Huang, Bert I., Harvard Law Review
B. Confessing Compliance
The permission that one achieves by meeting an exemption or taking extra steps toward compliance -- a cure that converts an illegal act into a legal variant -- can also be conveyed to an observer in some settings. (86) For an intriguing example, consider again the marit ayin lesson about cooking meat with a dairy substitute (almond milk). Beyond banning this otherwise permitted practice, the doctrine does suggest one further solution:
Illustration -- Marit Ayin. Because it may give the wrong appearance, cooking meat with almond milk is prohibited -- unless almonds are sprinkled around, to make clear it is not real milk. (87)
Although they overlap, loud licenses and confessions of compliance differ in one respect: for the latter, it may be more necessary to convey precisely how the cure achieves compliance. The marker of the cure can still be subtle, though, even when it is specific (consider: an almond).
1. Ease and Timing of Disclosure. -- One useful quality that pre-approvals, exemptions, and compliance cures share is that Actor 1's permitted status can readily be certified by the time the action is taken -- and thus before it is observed. The permitted status is certain; it is not merely a guess at what an enforcer or a court might do. A pre-approval may even be accompanied by a license or permit, which can easily be advertised. (By contrast, consider excuses or defenses, some of which can be determined only during enforcement or adjudication.) But timing should not be confused with ease of disclosure. As will be explored in section IV.B, in some cases the more difficult disclosures will have a better policy effect. For the policymaker facing a shallow signals problem, early disclosure is almost always an advantage, but easy disclosure may not be.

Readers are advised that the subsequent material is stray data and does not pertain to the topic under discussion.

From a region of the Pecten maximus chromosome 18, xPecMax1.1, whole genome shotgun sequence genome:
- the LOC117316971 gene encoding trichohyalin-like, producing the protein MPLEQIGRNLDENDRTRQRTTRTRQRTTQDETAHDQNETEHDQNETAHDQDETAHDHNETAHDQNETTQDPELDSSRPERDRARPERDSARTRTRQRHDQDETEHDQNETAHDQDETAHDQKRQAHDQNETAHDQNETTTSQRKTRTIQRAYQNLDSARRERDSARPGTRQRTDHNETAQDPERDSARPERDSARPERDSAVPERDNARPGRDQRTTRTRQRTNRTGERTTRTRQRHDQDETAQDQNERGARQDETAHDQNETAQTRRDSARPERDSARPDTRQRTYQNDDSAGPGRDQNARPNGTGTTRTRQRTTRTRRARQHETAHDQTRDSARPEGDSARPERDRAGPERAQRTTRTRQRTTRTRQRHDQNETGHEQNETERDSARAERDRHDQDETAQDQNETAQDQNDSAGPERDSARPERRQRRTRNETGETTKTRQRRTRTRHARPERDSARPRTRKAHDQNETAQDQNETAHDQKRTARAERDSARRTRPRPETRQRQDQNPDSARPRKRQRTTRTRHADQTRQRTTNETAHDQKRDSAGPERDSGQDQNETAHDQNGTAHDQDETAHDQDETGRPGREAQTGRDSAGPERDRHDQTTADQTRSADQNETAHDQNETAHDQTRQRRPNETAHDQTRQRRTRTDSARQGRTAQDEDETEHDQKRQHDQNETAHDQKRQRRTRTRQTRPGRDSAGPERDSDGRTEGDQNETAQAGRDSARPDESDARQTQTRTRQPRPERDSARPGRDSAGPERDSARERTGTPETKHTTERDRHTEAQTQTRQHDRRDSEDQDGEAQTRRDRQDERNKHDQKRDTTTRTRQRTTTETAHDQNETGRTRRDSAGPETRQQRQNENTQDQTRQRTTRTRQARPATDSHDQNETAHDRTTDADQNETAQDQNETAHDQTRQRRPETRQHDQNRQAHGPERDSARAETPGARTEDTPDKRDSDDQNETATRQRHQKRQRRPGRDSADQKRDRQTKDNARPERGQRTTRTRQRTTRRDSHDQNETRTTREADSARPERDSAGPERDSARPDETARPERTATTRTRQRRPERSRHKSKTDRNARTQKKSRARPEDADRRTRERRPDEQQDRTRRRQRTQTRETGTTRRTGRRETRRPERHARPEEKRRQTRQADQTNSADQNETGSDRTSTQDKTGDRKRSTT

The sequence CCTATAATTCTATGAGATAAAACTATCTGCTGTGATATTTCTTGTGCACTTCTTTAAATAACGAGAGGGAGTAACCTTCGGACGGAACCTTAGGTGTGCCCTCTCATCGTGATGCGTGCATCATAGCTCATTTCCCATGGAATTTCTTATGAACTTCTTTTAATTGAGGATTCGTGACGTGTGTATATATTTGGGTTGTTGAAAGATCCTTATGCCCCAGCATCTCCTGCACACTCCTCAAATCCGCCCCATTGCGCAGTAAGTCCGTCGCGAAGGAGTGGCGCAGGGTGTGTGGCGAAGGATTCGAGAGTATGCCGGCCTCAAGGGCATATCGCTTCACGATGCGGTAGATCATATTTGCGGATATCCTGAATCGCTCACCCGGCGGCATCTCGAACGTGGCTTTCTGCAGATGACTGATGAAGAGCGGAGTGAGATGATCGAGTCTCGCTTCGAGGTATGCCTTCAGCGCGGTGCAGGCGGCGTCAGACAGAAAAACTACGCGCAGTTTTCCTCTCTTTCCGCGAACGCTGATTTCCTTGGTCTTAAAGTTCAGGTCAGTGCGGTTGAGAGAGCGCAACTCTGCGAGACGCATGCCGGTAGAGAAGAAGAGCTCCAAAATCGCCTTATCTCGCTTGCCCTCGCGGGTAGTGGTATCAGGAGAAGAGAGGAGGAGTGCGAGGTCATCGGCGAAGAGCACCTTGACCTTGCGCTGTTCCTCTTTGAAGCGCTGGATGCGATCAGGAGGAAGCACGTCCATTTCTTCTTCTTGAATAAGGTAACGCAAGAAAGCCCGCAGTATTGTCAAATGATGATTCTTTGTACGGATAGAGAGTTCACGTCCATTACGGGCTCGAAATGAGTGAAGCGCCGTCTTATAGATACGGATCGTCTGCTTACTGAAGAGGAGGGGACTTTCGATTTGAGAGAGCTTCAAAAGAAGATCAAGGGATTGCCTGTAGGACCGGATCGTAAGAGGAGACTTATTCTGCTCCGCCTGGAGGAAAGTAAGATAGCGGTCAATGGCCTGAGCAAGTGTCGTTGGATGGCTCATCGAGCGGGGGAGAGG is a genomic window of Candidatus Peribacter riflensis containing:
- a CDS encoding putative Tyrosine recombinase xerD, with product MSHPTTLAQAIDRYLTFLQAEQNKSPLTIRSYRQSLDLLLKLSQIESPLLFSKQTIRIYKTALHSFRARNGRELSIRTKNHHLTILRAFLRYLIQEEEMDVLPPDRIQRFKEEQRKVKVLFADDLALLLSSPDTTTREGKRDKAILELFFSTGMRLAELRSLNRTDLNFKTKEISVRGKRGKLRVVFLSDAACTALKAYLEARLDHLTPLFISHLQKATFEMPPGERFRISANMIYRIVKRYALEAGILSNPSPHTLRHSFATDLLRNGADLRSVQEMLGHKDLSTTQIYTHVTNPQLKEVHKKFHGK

2. Ex Post Cures. -- Disclosing a compliance cure earlier, rather than later, may be critical. In this respect, there can be a notable difference between ex ante and ex post compliance cures. (88) Recall the hypothetical regarding backdated stock options. The scenario is based on an actual episode, one involving an ex post cure.
Illustration -- Corporate Misconduct. After the backdating scandal broke in 2006, sweeping up hundreds of companies that had adopted the practice, many insiders pointed to Microsoft as the original model for many firms' nearly identical practices. (89) Microsoft had not, in fact, done its accounting properly when it began backdating in 1992. (90) Yet it did so in 1999, accounting for the hidden compensation costs on its public books. (91) Microsoft's correction was barely noticed by the industry, however. (92) It is clear that other technology companies not only continued, but even started improper backdating after 1999 (93) -- that is, even after Microsoft had demonstrated how to "do it right."
Here, Actor 1's cure was overlooked even though it was publicly disclosed. How could it have been missed or ignored? Was it because the correction was buried deep inside a quarterly earnings disclosure, worded in sterile language? As an initial matter, this episode suggests the problem of Actor 1's weak incentives to advertise ex post cures for prior misconduct (a confession with the flavor of an admission of error) -- in contrast to advertising ex ante compliance measures (with perhaps a more self-congratulatory flavor). (94)
Yet that cannot be the only reason. Even the most expert of experts failed to react: stunningly, it seems that Microsoft's own auditor, Deloitte, allegedly continued to advise at least one other client to use backdating -- in the improper way, without adjusting for the underreported compensation -- even after Microsoft had decided that the practice needed to be corrected. (95) (Notably, this troubling allegation undermines the assumption that corporate actors must be immune to imitative misconduct …
Questia, a part of Gale, Cengage Learning. www.questia.com
Publication information: Article title: Shallow Signals. Contributors: Huang, Bert I. - Author. Journal title: Harvard Law Review. Volume: 126. Issue: 8 Publication date: June 2013. Page number: 2258+. © 2007 Harvard Law Review Association. COPYRIGHT 2013 Gale Group.
This material is protected by copyright and, with the exception of fair use, may not be further copied, distributed or transmitted in any form or by any means.